Recent fires are reminders: Check detectors
New Year’s Day 2020 is in the books and, hopefully, a fond memory for you. You may have enjoyed a day off work, perhaps a celebration the night before, and maybe some college football on the big day itself.
Forget to do anything?
Hint: Checked your smoke and / or carbon monoxide detectors lately?
On the heels of a fatal house fire in Youngstown Friday night that claimed the life of a woman who lived there, along with another fire Wednesday that destroyed a Girard home and claimed the life of a family pet, we saw this as a good time to remind readers of the importance of checking those devices today.
Home safety experts advise us that the operation of such devices ought to be checked periodically. Batteries should be changed at least annually, they add. Some suggest remembering to do that when the changeover from or to daylight saving time occurs. Others suggest New Year’s Day.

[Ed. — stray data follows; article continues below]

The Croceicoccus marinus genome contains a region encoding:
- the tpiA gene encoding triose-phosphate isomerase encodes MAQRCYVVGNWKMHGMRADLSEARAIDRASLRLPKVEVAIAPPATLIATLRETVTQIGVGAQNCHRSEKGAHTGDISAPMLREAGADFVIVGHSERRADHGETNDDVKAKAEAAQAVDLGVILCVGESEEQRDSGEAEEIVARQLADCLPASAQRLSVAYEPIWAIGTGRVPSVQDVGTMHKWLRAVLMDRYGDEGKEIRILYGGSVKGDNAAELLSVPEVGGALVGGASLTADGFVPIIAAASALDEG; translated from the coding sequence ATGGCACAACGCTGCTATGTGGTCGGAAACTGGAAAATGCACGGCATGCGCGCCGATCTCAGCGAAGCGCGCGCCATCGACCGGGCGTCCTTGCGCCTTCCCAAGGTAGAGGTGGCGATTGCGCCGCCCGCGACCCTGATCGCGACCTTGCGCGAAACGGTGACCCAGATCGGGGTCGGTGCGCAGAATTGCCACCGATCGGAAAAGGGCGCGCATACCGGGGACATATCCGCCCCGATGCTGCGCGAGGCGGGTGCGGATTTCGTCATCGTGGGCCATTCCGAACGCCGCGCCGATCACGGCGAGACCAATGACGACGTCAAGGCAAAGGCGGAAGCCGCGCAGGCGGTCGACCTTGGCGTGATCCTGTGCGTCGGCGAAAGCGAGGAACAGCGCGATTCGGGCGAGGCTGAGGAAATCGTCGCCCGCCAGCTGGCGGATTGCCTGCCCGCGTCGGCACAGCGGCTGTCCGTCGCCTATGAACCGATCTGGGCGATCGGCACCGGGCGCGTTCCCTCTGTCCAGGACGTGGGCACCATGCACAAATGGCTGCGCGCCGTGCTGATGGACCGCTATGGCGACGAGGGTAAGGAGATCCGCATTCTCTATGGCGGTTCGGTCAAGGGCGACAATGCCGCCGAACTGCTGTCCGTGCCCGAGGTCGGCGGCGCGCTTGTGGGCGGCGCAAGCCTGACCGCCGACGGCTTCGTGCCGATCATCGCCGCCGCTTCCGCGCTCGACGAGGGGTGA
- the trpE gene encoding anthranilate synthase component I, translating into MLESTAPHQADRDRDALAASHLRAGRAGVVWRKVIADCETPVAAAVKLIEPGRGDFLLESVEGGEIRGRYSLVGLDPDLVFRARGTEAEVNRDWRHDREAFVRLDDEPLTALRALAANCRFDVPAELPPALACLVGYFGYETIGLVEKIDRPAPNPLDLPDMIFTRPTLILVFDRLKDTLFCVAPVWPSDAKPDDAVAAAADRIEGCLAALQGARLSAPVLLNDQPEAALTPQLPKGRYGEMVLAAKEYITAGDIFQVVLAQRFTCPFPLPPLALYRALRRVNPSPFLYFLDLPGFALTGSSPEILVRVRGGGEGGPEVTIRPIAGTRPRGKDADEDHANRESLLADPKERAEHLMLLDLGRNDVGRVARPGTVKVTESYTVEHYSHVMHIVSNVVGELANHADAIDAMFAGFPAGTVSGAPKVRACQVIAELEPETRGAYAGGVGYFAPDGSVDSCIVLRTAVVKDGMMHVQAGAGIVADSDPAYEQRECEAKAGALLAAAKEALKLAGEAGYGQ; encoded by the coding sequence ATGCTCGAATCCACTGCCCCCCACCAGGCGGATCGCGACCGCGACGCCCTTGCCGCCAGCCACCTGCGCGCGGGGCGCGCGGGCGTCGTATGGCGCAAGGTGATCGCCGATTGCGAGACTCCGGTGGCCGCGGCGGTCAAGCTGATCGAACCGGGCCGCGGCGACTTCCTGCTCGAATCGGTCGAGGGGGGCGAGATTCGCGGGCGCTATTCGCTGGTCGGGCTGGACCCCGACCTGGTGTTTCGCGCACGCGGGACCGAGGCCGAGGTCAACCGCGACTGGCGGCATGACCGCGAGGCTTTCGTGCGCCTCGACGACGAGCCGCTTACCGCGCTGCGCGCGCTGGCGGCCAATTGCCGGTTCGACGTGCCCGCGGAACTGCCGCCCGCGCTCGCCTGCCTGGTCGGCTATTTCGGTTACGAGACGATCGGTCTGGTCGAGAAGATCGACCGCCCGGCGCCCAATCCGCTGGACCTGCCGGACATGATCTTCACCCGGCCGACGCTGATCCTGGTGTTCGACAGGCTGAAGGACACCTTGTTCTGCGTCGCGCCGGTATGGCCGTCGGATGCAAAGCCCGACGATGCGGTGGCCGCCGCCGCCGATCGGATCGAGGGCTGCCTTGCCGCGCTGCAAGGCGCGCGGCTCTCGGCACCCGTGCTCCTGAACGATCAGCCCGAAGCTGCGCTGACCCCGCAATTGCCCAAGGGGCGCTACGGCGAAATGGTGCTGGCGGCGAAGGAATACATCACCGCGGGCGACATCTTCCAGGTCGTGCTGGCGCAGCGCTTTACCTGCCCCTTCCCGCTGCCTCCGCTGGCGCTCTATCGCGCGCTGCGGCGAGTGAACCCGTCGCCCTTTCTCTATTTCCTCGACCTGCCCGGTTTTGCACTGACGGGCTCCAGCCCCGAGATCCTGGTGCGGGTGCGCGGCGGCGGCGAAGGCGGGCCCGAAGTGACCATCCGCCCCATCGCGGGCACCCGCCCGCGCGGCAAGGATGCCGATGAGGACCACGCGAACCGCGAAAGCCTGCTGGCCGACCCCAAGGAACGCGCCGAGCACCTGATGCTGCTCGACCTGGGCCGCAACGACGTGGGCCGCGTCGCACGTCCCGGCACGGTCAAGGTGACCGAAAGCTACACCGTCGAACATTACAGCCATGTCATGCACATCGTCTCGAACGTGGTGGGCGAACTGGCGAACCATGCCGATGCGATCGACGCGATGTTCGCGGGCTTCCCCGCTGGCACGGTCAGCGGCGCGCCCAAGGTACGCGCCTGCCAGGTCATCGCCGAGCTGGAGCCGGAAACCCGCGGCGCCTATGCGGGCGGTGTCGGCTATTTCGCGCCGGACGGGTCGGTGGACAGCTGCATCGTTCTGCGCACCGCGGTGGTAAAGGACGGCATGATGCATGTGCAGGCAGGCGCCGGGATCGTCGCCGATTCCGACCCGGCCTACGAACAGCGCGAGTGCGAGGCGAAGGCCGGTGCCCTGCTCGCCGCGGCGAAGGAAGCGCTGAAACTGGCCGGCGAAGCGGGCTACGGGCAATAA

It makes sense. If you have the day off, you have plenty of time to take just a few minutes to check the detectors and put in fresh new batteries.
Is that really such a big deal? Yes.
Nearly 60 percent of the deaths in home fires occur where no smoke alarms were present — or they were not working, according to the National Fire Protection Association. The death rate in reported home fires was more than twice as high for residences without working smoke detectors.
So yes, it is important.
Not to worry. You forgot to check the smoke and carbon monoxide alarms on New Year’s Day — but the weekend is nearly upon us. That should give you plenty of time to perform a simple task that could save your life or those of loved